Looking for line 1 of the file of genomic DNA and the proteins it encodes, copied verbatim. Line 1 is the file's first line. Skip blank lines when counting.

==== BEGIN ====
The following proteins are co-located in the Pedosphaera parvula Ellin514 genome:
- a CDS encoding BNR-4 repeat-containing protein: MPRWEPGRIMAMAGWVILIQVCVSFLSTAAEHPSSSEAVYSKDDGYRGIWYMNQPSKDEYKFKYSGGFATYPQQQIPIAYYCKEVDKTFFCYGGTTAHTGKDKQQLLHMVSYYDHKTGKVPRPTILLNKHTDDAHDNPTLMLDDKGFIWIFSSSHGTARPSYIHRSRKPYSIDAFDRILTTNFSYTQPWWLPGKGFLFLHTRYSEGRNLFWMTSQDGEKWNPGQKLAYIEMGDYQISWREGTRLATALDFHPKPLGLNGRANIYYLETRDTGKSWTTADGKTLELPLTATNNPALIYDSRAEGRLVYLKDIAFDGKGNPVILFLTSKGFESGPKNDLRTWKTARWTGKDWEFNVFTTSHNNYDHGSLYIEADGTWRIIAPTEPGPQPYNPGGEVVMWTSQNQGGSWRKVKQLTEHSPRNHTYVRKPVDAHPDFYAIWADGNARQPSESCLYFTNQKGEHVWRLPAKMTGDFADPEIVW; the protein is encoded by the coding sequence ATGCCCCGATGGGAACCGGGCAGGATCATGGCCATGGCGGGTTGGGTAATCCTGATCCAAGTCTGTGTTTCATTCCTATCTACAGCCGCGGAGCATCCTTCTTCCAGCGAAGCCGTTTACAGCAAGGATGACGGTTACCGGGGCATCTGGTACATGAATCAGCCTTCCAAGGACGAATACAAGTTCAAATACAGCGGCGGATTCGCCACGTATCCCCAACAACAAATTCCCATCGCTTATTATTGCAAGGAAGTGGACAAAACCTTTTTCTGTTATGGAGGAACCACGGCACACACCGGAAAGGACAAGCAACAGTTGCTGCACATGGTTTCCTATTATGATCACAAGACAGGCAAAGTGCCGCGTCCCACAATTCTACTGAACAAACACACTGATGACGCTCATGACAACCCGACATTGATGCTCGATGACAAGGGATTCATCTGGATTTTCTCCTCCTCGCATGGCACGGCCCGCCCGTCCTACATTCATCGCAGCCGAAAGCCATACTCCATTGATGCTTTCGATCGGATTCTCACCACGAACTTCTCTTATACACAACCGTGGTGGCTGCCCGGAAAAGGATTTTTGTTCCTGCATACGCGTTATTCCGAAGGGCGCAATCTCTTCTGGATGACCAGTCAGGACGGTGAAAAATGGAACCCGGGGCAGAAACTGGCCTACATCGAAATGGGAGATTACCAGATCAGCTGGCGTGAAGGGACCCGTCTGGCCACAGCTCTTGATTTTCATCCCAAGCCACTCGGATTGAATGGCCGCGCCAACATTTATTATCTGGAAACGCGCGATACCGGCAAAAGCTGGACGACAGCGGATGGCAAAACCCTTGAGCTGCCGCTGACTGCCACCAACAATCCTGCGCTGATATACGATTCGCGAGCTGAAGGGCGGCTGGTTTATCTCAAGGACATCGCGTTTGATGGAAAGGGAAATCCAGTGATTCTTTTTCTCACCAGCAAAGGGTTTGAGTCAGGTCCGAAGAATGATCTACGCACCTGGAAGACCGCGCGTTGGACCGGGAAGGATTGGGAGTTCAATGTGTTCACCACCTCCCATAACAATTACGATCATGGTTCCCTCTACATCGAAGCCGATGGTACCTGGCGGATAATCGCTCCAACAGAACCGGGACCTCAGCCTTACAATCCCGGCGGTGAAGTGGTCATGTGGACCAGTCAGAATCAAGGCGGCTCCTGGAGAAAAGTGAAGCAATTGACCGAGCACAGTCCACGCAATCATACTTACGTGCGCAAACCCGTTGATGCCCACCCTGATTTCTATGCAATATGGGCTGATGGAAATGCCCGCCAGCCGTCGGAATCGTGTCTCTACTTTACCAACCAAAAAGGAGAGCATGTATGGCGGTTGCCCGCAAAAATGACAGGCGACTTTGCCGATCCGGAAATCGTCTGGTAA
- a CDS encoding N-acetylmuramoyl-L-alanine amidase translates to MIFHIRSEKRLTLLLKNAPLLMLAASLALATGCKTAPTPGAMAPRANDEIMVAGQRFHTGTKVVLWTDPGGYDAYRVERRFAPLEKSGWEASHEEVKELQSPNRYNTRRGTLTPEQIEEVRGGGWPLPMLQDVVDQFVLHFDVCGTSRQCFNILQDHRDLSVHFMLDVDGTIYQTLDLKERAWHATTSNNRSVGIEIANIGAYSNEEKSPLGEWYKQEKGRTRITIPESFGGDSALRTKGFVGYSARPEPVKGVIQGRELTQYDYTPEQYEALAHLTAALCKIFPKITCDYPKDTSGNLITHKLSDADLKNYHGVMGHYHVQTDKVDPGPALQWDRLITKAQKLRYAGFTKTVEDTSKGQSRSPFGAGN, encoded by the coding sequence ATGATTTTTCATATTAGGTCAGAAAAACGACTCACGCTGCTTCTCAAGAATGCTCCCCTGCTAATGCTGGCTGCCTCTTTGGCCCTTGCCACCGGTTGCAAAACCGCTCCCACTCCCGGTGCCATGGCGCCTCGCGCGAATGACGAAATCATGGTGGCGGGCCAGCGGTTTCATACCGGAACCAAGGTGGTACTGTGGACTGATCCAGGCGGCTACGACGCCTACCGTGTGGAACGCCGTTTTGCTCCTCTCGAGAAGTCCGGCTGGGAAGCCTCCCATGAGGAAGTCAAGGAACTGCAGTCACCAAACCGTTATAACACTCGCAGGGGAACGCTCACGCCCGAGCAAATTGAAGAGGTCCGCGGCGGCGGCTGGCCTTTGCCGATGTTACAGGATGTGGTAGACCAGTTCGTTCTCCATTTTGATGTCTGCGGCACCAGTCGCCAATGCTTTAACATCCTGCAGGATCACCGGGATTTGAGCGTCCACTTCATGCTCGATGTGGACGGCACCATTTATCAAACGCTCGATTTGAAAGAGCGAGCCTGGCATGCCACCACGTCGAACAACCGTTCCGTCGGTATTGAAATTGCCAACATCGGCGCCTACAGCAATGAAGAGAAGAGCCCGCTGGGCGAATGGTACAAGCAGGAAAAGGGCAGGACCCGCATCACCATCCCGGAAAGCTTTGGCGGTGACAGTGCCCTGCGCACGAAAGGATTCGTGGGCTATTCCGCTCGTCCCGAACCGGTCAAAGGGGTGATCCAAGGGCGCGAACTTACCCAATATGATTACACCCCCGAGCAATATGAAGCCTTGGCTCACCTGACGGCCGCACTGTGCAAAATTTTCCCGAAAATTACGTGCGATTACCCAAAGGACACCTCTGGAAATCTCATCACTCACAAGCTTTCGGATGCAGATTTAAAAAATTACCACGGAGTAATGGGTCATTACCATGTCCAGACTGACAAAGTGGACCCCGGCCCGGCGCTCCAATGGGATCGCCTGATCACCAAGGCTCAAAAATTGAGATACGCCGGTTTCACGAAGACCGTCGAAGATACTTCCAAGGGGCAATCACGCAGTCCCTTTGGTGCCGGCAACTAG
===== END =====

The following proteins are co-located in the Pedosphaera parvula Ellin514 genome: